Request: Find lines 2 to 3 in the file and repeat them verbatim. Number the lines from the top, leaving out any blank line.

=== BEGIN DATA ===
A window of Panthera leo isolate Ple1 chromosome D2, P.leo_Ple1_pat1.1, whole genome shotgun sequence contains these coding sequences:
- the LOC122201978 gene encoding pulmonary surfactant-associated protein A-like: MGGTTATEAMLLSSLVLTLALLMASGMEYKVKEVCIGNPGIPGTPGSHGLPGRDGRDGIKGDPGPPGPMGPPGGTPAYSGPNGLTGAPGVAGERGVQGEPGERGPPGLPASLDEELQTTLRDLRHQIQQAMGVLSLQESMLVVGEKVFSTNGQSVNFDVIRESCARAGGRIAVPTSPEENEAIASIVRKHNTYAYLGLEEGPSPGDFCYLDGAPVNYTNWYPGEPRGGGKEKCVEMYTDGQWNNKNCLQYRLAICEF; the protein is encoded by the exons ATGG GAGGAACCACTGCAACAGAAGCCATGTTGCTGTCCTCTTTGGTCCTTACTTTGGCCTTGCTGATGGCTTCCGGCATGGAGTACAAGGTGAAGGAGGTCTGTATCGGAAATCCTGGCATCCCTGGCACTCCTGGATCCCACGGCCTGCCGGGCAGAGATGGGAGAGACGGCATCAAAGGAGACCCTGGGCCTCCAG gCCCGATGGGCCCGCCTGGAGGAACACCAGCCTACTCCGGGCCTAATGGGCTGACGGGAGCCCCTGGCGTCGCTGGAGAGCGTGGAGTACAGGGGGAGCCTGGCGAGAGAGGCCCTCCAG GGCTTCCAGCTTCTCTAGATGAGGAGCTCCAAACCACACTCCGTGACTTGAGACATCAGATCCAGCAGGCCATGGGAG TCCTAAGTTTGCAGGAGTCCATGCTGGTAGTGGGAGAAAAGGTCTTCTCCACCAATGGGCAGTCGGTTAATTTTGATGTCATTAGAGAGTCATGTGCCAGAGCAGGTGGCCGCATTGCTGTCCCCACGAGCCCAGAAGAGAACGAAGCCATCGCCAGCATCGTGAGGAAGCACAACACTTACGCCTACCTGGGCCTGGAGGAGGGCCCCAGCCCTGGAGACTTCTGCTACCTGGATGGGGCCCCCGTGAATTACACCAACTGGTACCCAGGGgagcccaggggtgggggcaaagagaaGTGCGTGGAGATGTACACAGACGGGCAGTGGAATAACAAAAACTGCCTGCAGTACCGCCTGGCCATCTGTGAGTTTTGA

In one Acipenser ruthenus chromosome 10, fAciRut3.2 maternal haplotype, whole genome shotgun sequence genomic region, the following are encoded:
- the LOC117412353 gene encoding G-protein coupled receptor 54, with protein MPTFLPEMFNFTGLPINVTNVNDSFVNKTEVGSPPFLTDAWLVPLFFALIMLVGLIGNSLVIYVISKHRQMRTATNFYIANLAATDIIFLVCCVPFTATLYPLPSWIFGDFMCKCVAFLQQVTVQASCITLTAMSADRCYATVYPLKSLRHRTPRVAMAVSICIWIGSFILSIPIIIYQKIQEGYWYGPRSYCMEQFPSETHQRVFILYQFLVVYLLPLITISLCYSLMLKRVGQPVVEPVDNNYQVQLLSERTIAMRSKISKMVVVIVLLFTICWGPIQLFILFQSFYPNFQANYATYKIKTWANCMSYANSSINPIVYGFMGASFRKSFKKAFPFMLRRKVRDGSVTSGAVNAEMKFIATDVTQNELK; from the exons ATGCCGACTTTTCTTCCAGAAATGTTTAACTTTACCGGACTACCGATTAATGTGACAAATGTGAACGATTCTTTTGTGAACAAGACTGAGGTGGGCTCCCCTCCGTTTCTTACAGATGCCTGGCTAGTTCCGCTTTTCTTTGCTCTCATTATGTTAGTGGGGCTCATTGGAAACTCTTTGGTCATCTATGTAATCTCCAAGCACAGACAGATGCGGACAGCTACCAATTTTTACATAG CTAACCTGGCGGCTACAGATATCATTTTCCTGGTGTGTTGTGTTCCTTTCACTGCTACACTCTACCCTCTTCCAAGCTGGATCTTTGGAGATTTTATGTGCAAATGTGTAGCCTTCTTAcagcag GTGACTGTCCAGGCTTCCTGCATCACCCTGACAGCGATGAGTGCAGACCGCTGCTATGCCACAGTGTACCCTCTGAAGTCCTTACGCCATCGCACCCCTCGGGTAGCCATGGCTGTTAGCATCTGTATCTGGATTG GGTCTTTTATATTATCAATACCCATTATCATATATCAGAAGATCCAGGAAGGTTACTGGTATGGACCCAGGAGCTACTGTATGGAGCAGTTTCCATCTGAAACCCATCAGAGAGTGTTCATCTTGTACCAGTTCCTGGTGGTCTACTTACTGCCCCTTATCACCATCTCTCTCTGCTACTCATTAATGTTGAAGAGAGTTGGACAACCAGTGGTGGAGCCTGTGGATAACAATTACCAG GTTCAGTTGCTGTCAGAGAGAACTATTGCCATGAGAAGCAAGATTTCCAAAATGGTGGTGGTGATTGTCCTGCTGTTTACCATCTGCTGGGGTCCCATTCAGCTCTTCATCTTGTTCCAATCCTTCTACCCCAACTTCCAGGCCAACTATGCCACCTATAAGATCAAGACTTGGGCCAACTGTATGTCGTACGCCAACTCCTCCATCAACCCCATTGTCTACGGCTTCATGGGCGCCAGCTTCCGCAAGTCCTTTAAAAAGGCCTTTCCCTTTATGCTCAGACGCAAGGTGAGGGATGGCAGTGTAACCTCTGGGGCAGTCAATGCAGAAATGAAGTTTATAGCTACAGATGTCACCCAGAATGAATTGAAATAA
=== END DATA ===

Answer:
- the LOC122201978 gene encoding pulmonary surfactant-associated protein A-like: MGGTTATEAMLLSSLVLTLALLMASGMEYKVKEVCIGNPGIPGTPGSHGLPGRDGRDGIKGDPGPPGPMGPPGGTPAYSGPNGLTGAPGVAGERGVQGEPGERGPPGLPASLDEELQTTLRDLRHQIQQAMGVLSLQESMLVVGEKVFSTNGQSVNFDVIRESCARAGGRIAVPTSPEENEAIASIVRKHNTYAYLGLEEGPSPGDFCYLDGAPVNYTNWYPGEPRGGGKEKCVEMYTDGQWNNKNCLQYRLAICEF; the protein is encoded by the exons ATGG GAGGAACCACTGCAACAGAAGCCATGTTGCTGTCCTCTTTGGTCCTTACTTTGGCCTTGCTGATGGCTTCCGGCATGGAGTACAAGGTGAAGGAGGTCTGTATCGGAAATCCTGGCATCCCTGGCACTCCTGGATCCCACGGCCTGCCGGGCAGAGATGGGAGAGACGGCATCAAAGGAGACCCTGGGCCTCCAG gCCCGATGGGCCCGCCTGGAGGAACACCAGCCTACTCCGGGCCTAATGGGCTGACGGGAGCCCCTGGCGTCGCTGGAGAGCGTGGAGTACAGGGGGAGCCTGGCGAGAGAGGCCCTCCAG GGCTTCCAGCTTCTCTAGATGAGGAGCTCCAAACCACACTCCGTGACTTGAGACATCAGATCCAGCAGGCCATGGGAG TCCTAAGTTTGCAGGAGTCCATGCTGGTAGTGGGAGAAAAGGTCTTCTCCACCAATGGGCAGTCGGTTAATTTTGATGTCATTAGAGAGTCATGTGCCAGAGCAGGTGGCCGCATTGCTGTCCCCACGAGCCCAGAAGAGAACGAAGCCATCGCCAGCATCGTGAGGAAGCACAACACTTACGCCTACCTGGGCCTGGAGGAGGGCCCCAGCCCTGGAGACTTCTGCTACCTGGATGGGGCCCCCGTGAATTACACCAACTGGTACCCAGGGgagcccaggggtgggggcaaagagaaGTGCGTGGAGATGTACACAGACGGGCAGTGGAATAACAAAAACTGCCTGCAGTACCGCCTGGCCATCTGTGAGTTTTGA

In one Acipenser ruthenus chromosome 10, fAciRut3.2 maternal haplotype, whole genome shotgun sequence genomic region, the following are encoded: